ESSO RESEARCH AND ENGINEERING CO LINDEN NJ PRODUCTS RESEARCH DIV
Ten commercial fuels in the jet fuel range have been examined for differences in physical properties, chemical composition, and frictionwear behavior. Viscosity, volatility, G. C. separations, sulfur, nitrogen and acidity are tabulated. The fuels differ markedly in their frictionwear performance. Although this seems to correlate somewhat with viscosity and possibly with hydrocarbon structure, the greatest effect appears to be due to trace components in the fuel. Acid constituents appear to be most effective. An occurrence of sticking in the fuel-control valve of operational jet engines has led to the examination of a number of commercial JP-4s from different sources. These have been found to give quite different performance in the laboratory ball-on- cylinder rig. Correlation between laboratory and field appears to be good based on the little field information available. Some of the fuels are extremely poor in lubricity. Special lubricity additives give a marked improvement in performance in laboratory tests, including the Vickers vane pump test. Corrosion inhibitors have also been found to be effective lubricity additives. The amount of additive necessary to give substantial improvement is much less than that necessary for anti-scuff performance in the Ryder gear test. As little as 50 ppm, and probably less, alters the lubricity markedly.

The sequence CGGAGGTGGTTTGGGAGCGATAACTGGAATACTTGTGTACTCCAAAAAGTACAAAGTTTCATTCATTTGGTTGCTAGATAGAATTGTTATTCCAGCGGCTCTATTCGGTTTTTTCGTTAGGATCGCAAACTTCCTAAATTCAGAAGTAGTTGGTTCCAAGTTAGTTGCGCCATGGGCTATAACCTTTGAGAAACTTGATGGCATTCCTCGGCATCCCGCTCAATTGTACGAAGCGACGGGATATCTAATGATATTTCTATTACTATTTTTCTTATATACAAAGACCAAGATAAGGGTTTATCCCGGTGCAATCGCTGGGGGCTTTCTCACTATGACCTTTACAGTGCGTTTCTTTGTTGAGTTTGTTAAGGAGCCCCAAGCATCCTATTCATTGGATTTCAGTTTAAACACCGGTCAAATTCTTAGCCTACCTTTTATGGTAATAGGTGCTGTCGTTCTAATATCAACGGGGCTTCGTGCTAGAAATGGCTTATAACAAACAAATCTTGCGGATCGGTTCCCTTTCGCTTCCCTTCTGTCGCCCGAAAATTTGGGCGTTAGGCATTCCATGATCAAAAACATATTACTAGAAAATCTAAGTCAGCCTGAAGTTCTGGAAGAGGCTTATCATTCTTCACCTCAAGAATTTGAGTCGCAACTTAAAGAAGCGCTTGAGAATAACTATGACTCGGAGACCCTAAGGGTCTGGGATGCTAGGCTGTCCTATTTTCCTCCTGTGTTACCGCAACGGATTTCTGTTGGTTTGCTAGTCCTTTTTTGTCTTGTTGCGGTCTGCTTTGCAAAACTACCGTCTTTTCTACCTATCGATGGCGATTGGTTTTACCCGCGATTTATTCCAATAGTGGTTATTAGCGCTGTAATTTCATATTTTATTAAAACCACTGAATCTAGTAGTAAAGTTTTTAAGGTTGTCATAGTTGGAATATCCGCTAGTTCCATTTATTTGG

Quarterly progress rept. no. 3, 15 Nov 1965-15 Feb 1966